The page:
Keep COVID Restrictions in Line With Experience

Nova Scotians pay close attention to our Covid-19 statistics and the associated directions from Premier McNeil and Dr. Strang. It is important to look beyond our borders and learn from the experiences of other jurisdictions.

The United States leads the world in the number of cases, closing in on 2 million, and the number of deaths is now over 100,000. There is evidence that both are understated. Lockdowns to prevent spreading have led to a lot of pent-up frustration.

On May 25th, police in Minneapolis were videoed kneeling on the neck of a handcuffed George Floyd until he suffocated. The subsequent protests turned spread to more than 100 American cities and were sometimes violent.

This was no isolated incident. There have been multiple cases of police assaulting and killing black Americans and weak response by the justice system, bringing to life the Black Lives Matter movement.

Black Americans have suffered disproportionately from Covid-19, in both health outcomes and unemployment. They have reason to be the most frustrated.

A common result of the protests was the abandonment of masks and physical distancing protocols. This may set back efforts to contain the virus for months. The virus that contributed to the mayhem will be strengthened by it.

President Trump’s divisive leadership has made a bad situation worse by mismanaging needed supplies and subverting efforts by governors to promote social distancing and other measures to minimize transmission of the virus.

In Canada, governments are working well together. People generally accept the necessity of public health measures, but pent-up frustration is also a factor here.

In Montreal, it may have contributed to violence accompanying the protests triggered by the Minneapolis incident. Though not involving violence, it may also have been a factor in the wildly irresponsible decision by a doctor in New Brunswick to return from Quebec and immediately resume treating patients.

The outcome in New Brunswick is instructive. From a public health point of view having an infected doctor fail to quarantine, see patients—including those in a nursing home—and travel freely in the community is about as bad as it gets.

The province was able to gang-tackle the problem, deploying massive testing capacity in the area. As of Friday, the thousands of tests they have done yielded just over a dozen cases.

This, together with Nova Scotia’s success in suppressing three urban clusters in May, demonstrates that a province with very few active cases and strong testing capacity can be optimistic about its ability to contain an outbreak of infection.

When its outbreak was revealed, New Brunswick reintroduced restrictions, but only did so in the Campbellton region, which has less than 10% of New Brunswick’s population. The rest of the province continued to be in the “yellow” zone which is notably less restrictive than Nova Scotia’s current rules.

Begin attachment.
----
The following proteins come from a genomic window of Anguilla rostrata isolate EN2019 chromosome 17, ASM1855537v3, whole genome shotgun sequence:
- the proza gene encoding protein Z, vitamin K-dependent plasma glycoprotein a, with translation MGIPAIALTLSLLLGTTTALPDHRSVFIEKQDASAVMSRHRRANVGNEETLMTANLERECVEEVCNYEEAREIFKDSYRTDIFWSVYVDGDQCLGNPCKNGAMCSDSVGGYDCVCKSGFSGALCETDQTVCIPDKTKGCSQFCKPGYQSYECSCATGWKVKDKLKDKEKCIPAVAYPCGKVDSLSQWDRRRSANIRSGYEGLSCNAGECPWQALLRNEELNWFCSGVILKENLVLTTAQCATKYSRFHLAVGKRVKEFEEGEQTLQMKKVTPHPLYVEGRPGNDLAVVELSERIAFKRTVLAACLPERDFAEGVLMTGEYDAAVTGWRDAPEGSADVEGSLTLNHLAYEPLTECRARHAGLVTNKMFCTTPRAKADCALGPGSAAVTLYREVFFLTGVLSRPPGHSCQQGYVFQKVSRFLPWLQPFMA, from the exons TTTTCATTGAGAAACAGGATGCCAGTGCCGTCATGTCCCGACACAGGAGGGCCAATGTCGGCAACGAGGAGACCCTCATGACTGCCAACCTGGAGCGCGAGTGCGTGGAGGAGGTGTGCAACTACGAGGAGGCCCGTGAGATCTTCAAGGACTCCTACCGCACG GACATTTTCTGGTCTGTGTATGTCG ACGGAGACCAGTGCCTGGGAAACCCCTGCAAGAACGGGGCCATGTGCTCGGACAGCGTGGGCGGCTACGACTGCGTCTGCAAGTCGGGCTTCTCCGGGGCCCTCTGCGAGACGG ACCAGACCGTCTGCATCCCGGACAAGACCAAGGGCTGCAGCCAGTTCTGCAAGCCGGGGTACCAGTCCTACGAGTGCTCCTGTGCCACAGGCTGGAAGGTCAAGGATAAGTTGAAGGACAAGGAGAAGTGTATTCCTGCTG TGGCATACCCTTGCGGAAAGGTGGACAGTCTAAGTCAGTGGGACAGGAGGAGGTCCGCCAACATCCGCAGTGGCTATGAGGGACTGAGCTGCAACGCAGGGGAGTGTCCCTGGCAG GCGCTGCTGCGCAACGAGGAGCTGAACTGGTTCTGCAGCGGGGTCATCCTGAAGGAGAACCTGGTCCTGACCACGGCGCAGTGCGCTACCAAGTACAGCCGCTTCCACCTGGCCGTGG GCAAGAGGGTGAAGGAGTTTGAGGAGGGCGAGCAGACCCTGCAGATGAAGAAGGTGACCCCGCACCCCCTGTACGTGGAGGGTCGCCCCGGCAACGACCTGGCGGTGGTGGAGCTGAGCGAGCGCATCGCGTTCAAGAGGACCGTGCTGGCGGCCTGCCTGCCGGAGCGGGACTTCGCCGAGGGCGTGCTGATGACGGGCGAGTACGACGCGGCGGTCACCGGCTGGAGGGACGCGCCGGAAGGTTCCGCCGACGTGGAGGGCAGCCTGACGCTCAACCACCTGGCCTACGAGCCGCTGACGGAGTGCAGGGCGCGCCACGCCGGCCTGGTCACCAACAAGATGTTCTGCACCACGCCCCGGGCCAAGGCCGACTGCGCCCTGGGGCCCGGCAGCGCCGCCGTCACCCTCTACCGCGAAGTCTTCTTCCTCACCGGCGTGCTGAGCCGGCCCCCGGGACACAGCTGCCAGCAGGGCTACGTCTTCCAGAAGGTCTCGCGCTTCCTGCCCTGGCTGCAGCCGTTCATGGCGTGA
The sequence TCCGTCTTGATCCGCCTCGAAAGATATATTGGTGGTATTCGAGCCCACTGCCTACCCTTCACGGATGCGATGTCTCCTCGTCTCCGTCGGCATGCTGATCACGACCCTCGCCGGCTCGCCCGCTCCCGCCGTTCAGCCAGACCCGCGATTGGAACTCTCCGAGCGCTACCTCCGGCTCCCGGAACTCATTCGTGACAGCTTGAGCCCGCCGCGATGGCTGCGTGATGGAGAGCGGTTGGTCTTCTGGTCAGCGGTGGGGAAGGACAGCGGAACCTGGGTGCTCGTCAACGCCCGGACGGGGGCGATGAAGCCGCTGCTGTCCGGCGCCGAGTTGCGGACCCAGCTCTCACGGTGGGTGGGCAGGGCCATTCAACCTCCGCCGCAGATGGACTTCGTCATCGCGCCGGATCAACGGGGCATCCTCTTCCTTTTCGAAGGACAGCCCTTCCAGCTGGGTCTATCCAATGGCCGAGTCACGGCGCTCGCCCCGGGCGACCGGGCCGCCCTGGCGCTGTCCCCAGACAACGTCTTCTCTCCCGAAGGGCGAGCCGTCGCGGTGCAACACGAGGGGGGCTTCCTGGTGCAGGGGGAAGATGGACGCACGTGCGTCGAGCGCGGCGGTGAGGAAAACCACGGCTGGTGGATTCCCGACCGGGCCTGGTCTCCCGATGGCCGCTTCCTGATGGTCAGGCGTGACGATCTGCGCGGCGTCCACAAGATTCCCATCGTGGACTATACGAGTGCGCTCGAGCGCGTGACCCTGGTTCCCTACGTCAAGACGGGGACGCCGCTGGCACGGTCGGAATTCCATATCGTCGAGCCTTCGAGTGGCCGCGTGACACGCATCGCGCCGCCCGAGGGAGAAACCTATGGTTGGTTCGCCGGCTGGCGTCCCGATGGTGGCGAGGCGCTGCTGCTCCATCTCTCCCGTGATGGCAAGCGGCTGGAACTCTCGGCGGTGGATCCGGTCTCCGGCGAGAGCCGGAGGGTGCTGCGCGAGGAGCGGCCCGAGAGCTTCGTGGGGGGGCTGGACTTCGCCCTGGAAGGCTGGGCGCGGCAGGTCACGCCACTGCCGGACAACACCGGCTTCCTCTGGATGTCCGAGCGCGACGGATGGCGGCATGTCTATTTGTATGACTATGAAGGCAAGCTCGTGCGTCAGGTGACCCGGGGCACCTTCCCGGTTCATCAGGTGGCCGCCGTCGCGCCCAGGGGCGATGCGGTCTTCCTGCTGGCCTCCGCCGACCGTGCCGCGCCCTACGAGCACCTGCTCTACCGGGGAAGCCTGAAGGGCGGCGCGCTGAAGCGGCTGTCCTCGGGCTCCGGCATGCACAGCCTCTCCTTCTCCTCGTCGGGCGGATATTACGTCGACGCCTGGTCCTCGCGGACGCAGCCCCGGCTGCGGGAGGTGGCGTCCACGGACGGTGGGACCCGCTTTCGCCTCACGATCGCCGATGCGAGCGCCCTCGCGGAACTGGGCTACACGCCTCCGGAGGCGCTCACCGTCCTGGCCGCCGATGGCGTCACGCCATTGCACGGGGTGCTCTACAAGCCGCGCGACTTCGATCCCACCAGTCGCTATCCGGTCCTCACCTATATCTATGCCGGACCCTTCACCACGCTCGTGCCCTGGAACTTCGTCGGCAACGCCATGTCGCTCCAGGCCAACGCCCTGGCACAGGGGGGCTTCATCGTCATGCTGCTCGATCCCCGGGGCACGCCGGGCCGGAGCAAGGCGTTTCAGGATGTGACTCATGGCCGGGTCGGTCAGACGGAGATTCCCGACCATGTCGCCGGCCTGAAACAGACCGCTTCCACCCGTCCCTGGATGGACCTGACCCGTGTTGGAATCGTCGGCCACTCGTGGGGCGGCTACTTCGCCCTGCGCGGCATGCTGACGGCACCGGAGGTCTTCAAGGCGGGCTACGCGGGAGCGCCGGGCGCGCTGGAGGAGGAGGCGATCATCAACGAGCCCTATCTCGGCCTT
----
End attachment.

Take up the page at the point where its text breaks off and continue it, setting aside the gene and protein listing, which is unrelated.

A note about severity. The outbreak at Northwood has taken 53 lives. For the families, it is especially difficult because they were unable to visit during sickness or be present at the end.

The infected patients were unlikely to be a source of community contagion.

Apart from care facilities, there were seven other Covid-19 deaths so far this year, about the same as the number of people killed in traffic accidents in an average month last year. The infection has galvanized our attention in part because it is unfamiliar, and especially because of its ability to quickly spread.

Public health measures have succeeded in containing the contagion. As of Friday, there are two cases, both from Northwood. Nova Scotia was slower than others to open up and still has one of the strictest protocols while having fewer cases than every other province from New Brunswick to British Columbia. The other provinces are comfortable differentiating protocols by region when the data points that way.

Nova Scotians have had more than their share of other tragedies this year, and the inability to properly mourn them. We also are experiencing pent-up frustration.

The public health measures have succeeded because people believe they are necessary and appropriate. There is a serious risk to them if people believe that the government’s actions are out of touch with the risk where they live. This may lead to a growing pattern of disregard and minor rebellions to the point that the government’s urgings no longer hold sway.

The emergence of occasional cases will not signal a failure of those prescriptions if the potential outbreak is successfully managed.

Since April 23rd, there have been only four cases outside of the Central Zone and none of them in the Western Zone. If there is a nascent outbreak in one of the zones, some restrictive measures will need to be reactivated but that should typically be only in the affected zone.

On Tuesday, Premier McNeil congratulated and supported the peaceful anti-racism protesters even though social distancing had been far from perfect.

Keeping Nova Scotians on board with the program will require that kind of pragmatism that adapts to emerging experience. Nova Scotians will be there for the long-haul if they feel that the government is making sensible choices indicated by the data.


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